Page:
The lesson is to be kinder to others, because you have no idea what they’re going through. (And also not to be a peeping Tom or sexually assault people or the bajillion other horrid things that happen to and around Hannah, holy crap.) But we can’t extract that from a narrator like Clay, who is already “perfect” as described in the narrative. We can’t extract that from the text of Thirteen Reasons Why, because we don’t meet all the other “reasons” reacting to Hannah’s anger and death, and we know that at least one of them completely misses the point by simply getting angry at someone else who hurt Hannah “worse.”
Clay isn’t the one who needs the lesson to be kinder to others. Everyone else is. And they are the ones who need to be converted. But we don’t see how they might hear Hannah’s voice and learn something from her death (in fact, in one case, we see the opposite). We can learn only what Clay learns, and the lesson he takes from it is a problematic one (“it’s my fault that I didn’t push this person harder for their story, even if we weren’t that close, and I need to do better”) at best.
It’s great to want to help. Don’t get me wrong. But suicide isn’t something you can rescue someone from if you just care hard, long, and obviously enough. Thirteen Reasons Why doesn’t address this, because Thirteen Reasons Why is about how hurting someone can drive them to an awful choice. But while awareness of that is definitely necessary, that book had so much more potential to do a better job of changing the minds it had to change, rather than instilling guilt in the minds of people who already reach for kindness often.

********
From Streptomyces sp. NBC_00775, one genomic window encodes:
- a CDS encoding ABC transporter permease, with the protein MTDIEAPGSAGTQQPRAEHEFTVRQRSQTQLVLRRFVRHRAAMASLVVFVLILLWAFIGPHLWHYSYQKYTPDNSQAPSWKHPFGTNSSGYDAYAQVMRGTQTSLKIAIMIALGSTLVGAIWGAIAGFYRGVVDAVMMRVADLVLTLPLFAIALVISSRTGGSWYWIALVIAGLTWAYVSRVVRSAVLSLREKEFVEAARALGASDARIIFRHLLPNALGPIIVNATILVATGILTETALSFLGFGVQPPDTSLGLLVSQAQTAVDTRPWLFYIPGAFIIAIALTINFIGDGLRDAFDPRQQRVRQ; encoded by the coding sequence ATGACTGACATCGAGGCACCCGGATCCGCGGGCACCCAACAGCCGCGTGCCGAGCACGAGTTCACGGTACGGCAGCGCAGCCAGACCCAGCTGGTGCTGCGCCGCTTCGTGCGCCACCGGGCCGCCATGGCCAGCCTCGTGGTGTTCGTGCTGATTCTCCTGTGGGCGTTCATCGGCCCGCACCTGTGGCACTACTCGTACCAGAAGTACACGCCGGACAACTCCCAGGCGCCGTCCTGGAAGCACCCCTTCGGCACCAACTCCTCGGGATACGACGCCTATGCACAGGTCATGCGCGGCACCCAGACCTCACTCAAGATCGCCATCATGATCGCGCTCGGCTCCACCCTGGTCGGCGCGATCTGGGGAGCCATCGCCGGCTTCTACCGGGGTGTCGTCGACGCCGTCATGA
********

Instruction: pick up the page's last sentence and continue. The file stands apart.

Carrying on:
(Many of the Clays of the world affected by deaths by suicide are people who cared about a person who’s gone, people who feel like garbage that they didn’t “fix” what was wrong with someone else, that they weren’t “enough.” And that they didn’t do enough is not necessarily the message they need.)
Much as Looking for Alaska pissed me off, it felt closer to the truth on this issue: you’ll never know exactly what that person felt. You’ll never know exactly why. And no matter how much you think you know about someone and their story, how open you are to hear or to do anything for them, you can’t stop them if they choose to disappear.
You can’t save someone else. Not really. You can talk them off a ledge one day, you can tell them every day that you love them, but you can’t keep waiting and watching that ledge every day. Your love can’t change what’s going on in their head. The ledge is something they have to walk away from themselves. Some days, you might be a good enough reason for someone to stay away from it. Until you’re not. You can care about someone all you want, but it’s not your choice.